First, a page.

Could ePortfolio help you get a job?

Completing a semester demands a lot of energy, but consider investing the time and energy to reflect on your progress at the end of each semester. Whether it’s after your last final or the week after you leave campus, do not miss the opportunity to process all you have learned this semester. Self-reflection means acknowledging successes and considering new strategies for managing challenges.

What project, course, or experience was most impactful this term? How did it shape your thinking or your skill set? What “hidden” skills did you develop? Did you become a better communicator? What project(s) might demonstrate that skill? Adding even one post to your ePortfolio at the end of every semester will make curation easier when you are close to completing your degree. You may choose not to include all the content you have uploaded, but investing a few minutes to reflect on your progress and developing skills will allow you to speak about them — and may help you focus not only on achieving the goal of finishing your degree but also on the important knowledge and skills that will make your degree meaningful for you.

Whether your program requires ePortfolio development or not, the time you invest will pay off — not just to yourself but also to potential employers. Most employers expect a resume that highlights work experience and a transcript of course grades, but did you know that many also value a developed portfolio that demonstrates that a candidate has taken the time to think about their college experience on the whole as well as showcase their learning and work?

In a recent report, the American Association of Colleges and Universities (AACU) shared the results of a survey of over 1000 employers (hiring managers and executives) that focuses on the skills and experiences that they value. In a world where the investment in higher education is questioned, employers still value a college-educated worker, with eight of ten agreeing that higher education is worth the time and money invested because it is preparing graduates for success in the workforce.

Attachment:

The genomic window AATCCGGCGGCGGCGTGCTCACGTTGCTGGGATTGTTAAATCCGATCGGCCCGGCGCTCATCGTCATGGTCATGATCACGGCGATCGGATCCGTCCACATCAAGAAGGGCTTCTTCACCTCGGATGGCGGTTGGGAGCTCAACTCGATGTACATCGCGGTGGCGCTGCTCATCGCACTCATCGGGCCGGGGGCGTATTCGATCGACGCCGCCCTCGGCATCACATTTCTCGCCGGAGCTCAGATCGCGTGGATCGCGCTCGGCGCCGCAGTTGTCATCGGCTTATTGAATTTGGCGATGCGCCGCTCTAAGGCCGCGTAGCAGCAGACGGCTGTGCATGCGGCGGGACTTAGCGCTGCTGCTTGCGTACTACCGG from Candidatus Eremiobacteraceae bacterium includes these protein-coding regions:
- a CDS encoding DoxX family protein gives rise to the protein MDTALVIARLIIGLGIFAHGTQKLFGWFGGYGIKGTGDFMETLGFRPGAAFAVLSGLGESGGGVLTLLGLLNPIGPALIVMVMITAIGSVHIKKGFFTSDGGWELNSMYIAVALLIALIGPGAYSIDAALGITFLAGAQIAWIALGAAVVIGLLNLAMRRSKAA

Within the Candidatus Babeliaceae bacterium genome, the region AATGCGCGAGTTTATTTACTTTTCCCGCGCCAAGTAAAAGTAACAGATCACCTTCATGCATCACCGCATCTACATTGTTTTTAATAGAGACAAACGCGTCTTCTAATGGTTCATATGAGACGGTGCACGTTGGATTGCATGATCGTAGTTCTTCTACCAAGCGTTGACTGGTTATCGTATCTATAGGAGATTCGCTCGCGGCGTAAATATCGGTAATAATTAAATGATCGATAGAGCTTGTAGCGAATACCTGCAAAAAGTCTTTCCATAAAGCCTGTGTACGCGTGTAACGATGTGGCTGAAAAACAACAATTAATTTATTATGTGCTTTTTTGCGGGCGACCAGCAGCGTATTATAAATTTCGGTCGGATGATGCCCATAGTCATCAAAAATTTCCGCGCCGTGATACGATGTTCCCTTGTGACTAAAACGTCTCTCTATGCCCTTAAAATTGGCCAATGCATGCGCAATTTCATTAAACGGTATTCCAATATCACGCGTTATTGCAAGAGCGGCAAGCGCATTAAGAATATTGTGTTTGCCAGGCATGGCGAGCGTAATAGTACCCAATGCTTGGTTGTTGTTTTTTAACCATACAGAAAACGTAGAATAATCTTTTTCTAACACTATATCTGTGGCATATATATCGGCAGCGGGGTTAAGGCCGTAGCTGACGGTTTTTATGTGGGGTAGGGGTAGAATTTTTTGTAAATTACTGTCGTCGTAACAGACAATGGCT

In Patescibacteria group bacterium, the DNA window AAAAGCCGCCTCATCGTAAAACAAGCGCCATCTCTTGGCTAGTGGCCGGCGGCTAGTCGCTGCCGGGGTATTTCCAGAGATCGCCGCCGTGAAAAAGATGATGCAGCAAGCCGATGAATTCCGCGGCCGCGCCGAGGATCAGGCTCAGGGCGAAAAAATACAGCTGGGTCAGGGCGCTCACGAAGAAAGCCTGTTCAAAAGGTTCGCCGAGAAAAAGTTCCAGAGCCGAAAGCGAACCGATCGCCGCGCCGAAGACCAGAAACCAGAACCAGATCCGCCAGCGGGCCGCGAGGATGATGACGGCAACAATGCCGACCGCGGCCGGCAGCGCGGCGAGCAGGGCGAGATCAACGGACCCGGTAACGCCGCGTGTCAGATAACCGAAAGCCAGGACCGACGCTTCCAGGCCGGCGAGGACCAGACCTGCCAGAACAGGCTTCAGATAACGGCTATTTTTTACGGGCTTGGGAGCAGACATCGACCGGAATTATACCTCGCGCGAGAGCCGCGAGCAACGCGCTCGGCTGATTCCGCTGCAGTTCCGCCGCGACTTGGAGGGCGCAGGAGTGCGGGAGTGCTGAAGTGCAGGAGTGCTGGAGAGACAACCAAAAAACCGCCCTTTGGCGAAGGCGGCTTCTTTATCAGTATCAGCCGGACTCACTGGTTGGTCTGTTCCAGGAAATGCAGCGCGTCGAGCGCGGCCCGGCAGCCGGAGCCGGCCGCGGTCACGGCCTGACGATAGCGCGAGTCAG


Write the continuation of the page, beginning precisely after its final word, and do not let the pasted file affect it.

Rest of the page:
Over 70% of employers under 40 value leadership, having job experience (including work study), completing an internship/apprenticeship, and “a portfolio of work showcasing skills and integrating college experiences.”

AACU Report The career-ready graduate, 2023
Table highlighting that 71% of employers under 40 are "more/much more likely" to consider a job candidate with a portfolio of work showcasing skills and integrating college experiences"
Fig. 15 from American Association of Colleges and Universities The Career-Ready Graduate report (2023)

When considering the above graph, note that many of the experiences that you may have at UNE are listed. How will you help a potential employer understand your learning, not just your grades? Although a resume and transcript give an overview, a well-developed ePortfolio allows you to go in-depth about what you learned that go beyond content knowledge and into a developing skill set. The flexible ePortfolio structure allows you share a holistic representation in a professional way. Since you design your ePortfolio site, you can highlight your content and skills across the years, demonstrating self-awareness.

In this AACU report, many employers see value in considering both an ePortfolio and a transcript. So adding to your ePortfolio each term and then curating as you approach graduation may give you an edge over a candidate that does not have an ePortfolio. Not everyone has built their own website, but you have!

Table highlighting that 48% of employers under 40 think ePortfolios are "very useful" in evaluating job candidates while 43% of the same group think transcripts are "very useful"
Fig. 23 from American Association of Colleges and Universities The Career-Ready Graduate report (2023)

Got an ePortfolio but not sure how to develop or curate it? Make an appointment at SASC for guidance, or take a look at some UNE student approaches!

1 thought on “Could ePortfolio help you get a job?”

  1. “How will you help a potential employer understand your learning, not just your grades?” YES! And making that distinction will certainly set a candidate apart from the next person who has applied…

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